We missed the night ferry part of our Rail&Sail connection from London via Harwich to Hoek van Holland due to a series of delayed trains. What are our relevant rights and how do we claim those? The detailed situation is below; perhaps too much detail but I suspect some details may be relevant so I have included it all.

The situation:

  • We have one ticket from the north of England to London Zones 1-6 and one Rail&Sail ticket from London Liverpool Street to Any Dutch Station.
  • Train into London Euston, scheduled arrival 19:14, actual arrival 19:37, 23 minutes late.
  • As a consequence, we missed the 20:00 departure from London Liverpool Street to Harwich International, scheduled to arrive there 21:22, with change in Manningtree (turns out this would have become 21:42).
  • We then took the 20:30 train from London Liverpool Street to Manningtree, aiming to take a taxi from there. Scheduled arrival 21:33, actual arrival 22:00, 27 minutes late. Pre-booked taxi for 22:00 had not arrived by 22:10 so we took the 22:12 train from Manningtree instead.
  • Next train from Manningtree to Harwich International, scheduled arrival 22:28, actual arrival 22:56, 28 minutes late.

At 22:56, no Stena Line personnel were available to assist us, so we booked into a nearby hotel at our own expense.

I fully expect that Stena Line will let us board the day ferry the following morning, but what are our rights regarding (1) delay repay, and (2) compensation for hotel costs? Is this situation covered by CIV?

Edit: Next morning, a member of staff from Stena Line informed me that they guarantee the connection from the train if and only if people board according to the schedule recommended online.

  • 1
    So the ticket to get you to London was completely separate from the Rail&Sail booking? Or was everything booked together as one trip? If those were two completely separate trips booked by yourself, i don't think you have any chance to get something from Stena Line. If everything was booked together, e.g. by a travel agent, it might look different.
    – dunni
    Commented Jun 2, 2017 at 7:50
  • @dunni When you book seperate rail tickets (split ticketing) the rail connection has the same guarantee as when there is a single ticket. AFAIK there is no way to purchase a single ticket from north of London to The Netherlands via Harwich-Hoek van Holland.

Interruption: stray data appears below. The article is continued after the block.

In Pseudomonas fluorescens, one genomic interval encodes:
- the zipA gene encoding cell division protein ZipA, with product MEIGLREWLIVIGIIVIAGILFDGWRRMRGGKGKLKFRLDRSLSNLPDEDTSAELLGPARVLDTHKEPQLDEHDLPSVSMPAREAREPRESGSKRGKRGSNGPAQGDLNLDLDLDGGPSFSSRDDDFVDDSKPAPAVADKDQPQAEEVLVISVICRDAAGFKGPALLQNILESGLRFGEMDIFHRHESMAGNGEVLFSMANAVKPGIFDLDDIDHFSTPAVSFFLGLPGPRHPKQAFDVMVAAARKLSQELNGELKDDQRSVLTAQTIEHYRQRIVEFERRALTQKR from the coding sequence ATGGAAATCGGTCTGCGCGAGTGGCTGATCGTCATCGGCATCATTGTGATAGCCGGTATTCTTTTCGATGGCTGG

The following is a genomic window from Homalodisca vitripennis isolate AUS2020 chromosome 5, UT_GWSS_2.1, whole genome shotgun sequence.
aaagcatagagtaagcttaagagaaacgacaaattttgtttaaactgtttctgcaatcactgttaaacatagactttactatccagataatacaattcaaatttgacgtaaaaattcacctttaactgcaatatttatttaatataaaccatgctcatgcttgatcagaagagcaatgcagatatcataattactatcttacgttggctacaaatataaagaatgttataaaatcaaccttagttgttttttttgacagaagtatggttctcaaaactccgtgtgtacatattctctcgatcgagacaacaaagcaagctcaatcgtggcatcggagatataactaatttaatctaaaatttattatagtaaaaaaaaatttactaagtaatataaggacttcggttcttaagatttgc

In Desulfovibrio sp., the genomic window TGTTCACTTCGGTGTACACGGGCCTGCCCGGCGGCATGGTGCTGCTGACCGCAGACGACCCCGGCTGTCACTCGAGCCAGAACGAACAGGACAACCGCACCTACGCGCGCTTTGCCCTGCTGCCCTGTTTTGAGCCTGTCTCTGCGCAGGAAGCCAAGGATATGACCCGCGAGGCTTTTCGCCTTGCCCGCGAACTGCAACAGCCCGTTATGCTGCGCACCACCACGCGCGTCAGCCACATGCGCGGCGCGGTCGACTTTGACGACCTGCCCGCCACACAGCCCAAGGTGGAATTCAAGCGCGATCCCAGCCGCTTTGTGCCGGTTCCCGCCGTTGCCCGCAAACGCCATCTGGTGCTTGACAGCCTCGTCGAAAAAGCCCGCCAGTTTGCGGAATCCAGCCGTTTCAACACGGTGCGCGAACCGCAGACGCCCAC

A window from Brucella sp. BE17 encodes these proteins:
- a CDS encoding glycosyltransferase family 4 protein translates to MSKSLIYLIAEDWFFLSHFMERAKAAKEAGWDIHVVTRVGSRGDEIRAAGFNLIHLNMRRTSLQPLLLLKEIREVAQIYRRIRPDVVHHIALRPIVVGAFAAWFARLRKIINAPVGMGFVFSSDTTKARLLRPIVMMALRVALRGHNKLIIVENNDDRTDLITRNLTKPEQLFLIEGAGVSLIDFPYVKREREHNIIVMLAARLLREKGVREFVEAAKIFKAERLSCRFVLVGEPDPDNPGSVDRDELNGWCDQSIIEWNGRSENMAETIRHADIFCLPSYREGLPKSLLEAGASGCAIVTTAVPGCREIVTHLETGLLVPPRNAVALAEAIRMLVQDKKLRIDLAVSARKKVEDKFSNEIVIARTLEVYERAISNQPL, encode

– gerrit
    Commented Jun 2, 2017 at 9:37
  • Interesting, the Wikipedia article about CIV says: "Passengers travelling via London to connect with an onward international train, or rail inclusive ferry journey (... Hoek van Holland, ...) are able to buy UK domestic segment tickets to the virtual destination London International (CIV), whose station code is LNE. Such London International (CIV) tickets, in principle, are only issued upon presentation of the existing international "CIV"-denoted ticket, but provide additional benefits such as unrestricted peak-time travel and apply the benefits of guaranteed onward connections."
    – dunni
    Commented Jun 2, 2017 at 9:57
  • Did you book your ticket to London according to this rule? Then it seems quite clear, that you should have a connection guarantee. Otherwise maybe not
    – dunni
    Commented Jun 2, 2017 at 9:57
  • @dunni No. I was not aware London International (CIV) applies to ferry-inclusive tickets, I thought it only applied to Eurostar. A good lesson for the future, and relevant information for the answer! In the event, Stena Line says we don't have any right in this case because we planned a train later than the one recommended on their website, but I suppose that if one (1) books a train to London International CIV, and (2) plans to connect this to the recommended train by Stena Line, then one should have CIV-relevant rights, otherwise maybe not.
    – gerrit
    Commented Jun 2, 2017 at 11:26

1 Answer 1


I'm afraid you did not construct a "valid itinerary" with the connection between your Euston and Liverpool Street Trains. The minimum connection time between these stations after 1900 is 48 minutes (see here and here: it's the minimum connection time of each station plus the fixed link time by tube). This means that even if this was the train recommended by Greater Anglia (which is at 1932 as per here), and you'd missed it due to a delay on your Euston train, you'd be ineligible for help from the railway companies as you'd not left enough time to connect in the first place. So, to answer your questions:

  1. Regarding your delay repay rights, you're not eligible for anything. This is because the system treats these as two seperate journeys, and you were delayed by 23 minutes on Virgin (whose compensation kicks in at 30) and 27 on Greater Anglia (also 30).

  2. You're definitely not eligible for help with your hotel costs, as you didn't travel on the train recommended by the rail and sail deal, and you didn't leave enough time to connect in London. You should always use a journey planner such as National Rail Enquiries to check your itinerary is valid unless you're very familiar with the behind-the-scenes rules. Your train to Euston orginated at Birmingham New Street, and if you check the National Rail Enquiries journey planner, they suggest travelling on the train half an hour earlier to make the connection to the 2000 train. Had you done this, you'd be home and dry (even without travelling on the recommended connection).

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